Telling Stories from the Transgender Community
My news director assigned me last week to tell the experiences of transgender high school students in the Bay Area. A day into making repeated phone calls and eager pleas for interviews, I realized it was mid-June and high school was out. Time to re-think the story. What other story could I tell? Not being a member of the transgender community myself, I reached out to two people. I found myself half-listening to the Communications director at the Transgender Law Center talking to me over the phone about all the things that the Center works on, and awkwardly explaining that I was looking for a story that would be interesting and important. At the same time, I was reading a long-winded email from a contact I had randomly reached out to; she was an individual I met at a budget rally at San Francisco City Hall who works at the Transgender, Gender-variant, and Intersex Justice Project. I dug around my papers for ten minutes before finally finding the business card she had given me over a month ago; I wrote her an email entitled “KPFA reporter seeking guidance.” I don’t know what she had imagined when she opened the email, but she was kind enough to respond with all kinds of ideas for stories that she felt could be told from the transgender community.
I ended up following two leads: a time-sensitive news piece on a transgender woman on a hunger strike in a San Francisco jail (see above), and a lengthier feature on transgender women emigrating to the United States from Mexico (stay tuned).
And so far, it has been an incredible learning experience about how to position myself as an ethical and honest reporter.
My first interview was with an attorney at the Transgender Law Center, who was kind enough to put up with my can-we-meet-half-an-hour-later texts and my overly enthusiastic phone calls asking how their weekend was in awkward overtures of friendship … this was my first moment of important self-awareness.
I realized during the interview that I was so eager to please, very self-aware of my privilege, and nervous that I’d say something insulting. When it comes to these stories, I am hyper-aware that I do not personally know what it is like to be a transgender individual, so I try really hard to be correct and respectful and posit myself as an ally. This makes me sound very awkward, and I am aware that I sound awkward, and I trip myself up. I don’t want to come across as someone from the mainstream white, cisgender community that is interviewing and trying to befriend someone from the transgender community because they’re exotic or different. I don’t want to sound like I’m coming to visit their community for my own personal ratification as a liberal, “open-minded” person. I don’t want to be the kind of person that has to even say that I’m open-minded. You either are or you aren’t, and saying so doesn’t really make it so.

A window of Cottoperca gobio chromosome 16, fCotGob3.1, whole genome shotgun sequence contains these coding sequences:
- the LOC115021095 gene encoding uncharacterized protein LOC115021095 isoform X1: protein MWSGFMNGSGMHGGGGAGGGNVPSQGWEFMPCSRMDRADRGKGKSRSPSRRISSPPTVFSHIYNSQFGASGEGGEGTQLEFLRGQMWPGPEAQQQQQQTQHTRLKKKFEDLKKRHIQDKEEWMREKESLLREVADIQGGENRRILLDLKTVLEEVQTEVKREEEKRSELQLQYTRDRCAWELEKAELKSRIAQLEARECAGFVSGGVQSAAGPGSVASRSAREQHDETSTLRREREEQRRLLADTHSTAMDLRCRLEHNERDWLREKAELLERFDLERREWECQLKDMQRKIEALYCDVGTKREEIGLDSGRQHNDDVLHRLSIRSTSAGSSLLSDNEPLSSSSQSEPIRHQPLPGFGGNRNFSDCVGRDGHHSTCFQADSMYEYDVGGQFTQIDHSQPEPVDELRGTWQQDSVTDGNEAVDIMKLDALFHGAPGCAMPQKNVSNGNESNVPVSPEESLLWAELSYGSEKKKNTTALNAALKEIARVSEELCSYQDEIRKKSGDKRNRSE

Treating all individuals as human beings worthy of dignity is the basis of my interactions with everyone. I try very hard to live up to this principle as an individual and as a reporter. For me, the person in front of me is whoever they are according to themselves. This is why, while I cannot speak from personal experience, I empathize with transgender individuals and their fight for recognition of their gender identities.
I concluded after my interview with the lawyer that the best way to respect them and their expertise would have been to interview them like I interview anyone – with respect and with a critical mind. I have to ask good questions and get good responses. I have to push back because I try to do so with all my interviewees. I don’t have to treat them like they’re made of porcelaine, or be overly eager to please, in order to show that I’m on their side. I’m a reporter. In this case, my choice of subject belies my ally-ship.
This evening, I’m heading to interview members of El/La Para Translatinas about their stories coming to the U.S. as asylum seekers. I want to tell them that I’m there to hear their story, and that I’m honored to be a vector for sharing their experiences. Earlier today when I said so to my contact over the phone, she responded, “Oh, you’re sweet.” I felt like she was putting me back in my place. And she’s right. It’s sweet to be trying so hard, but it’s not your sweet intentions that count. You talk the talk or you walk the walk.
I still don’t know how to position myself to tell other people’s stories. Do your stories become my stories when edit, cut, produce, and narrate them for the air? And, ultimately, is your story also my story because we’re both fighting the same fight for justice?
What do you think?
… to be continued …
I originally published this story on June 21, 2016. <https://atravelintention.wordpress.com/2016/06/21/reporters-notebook-1/>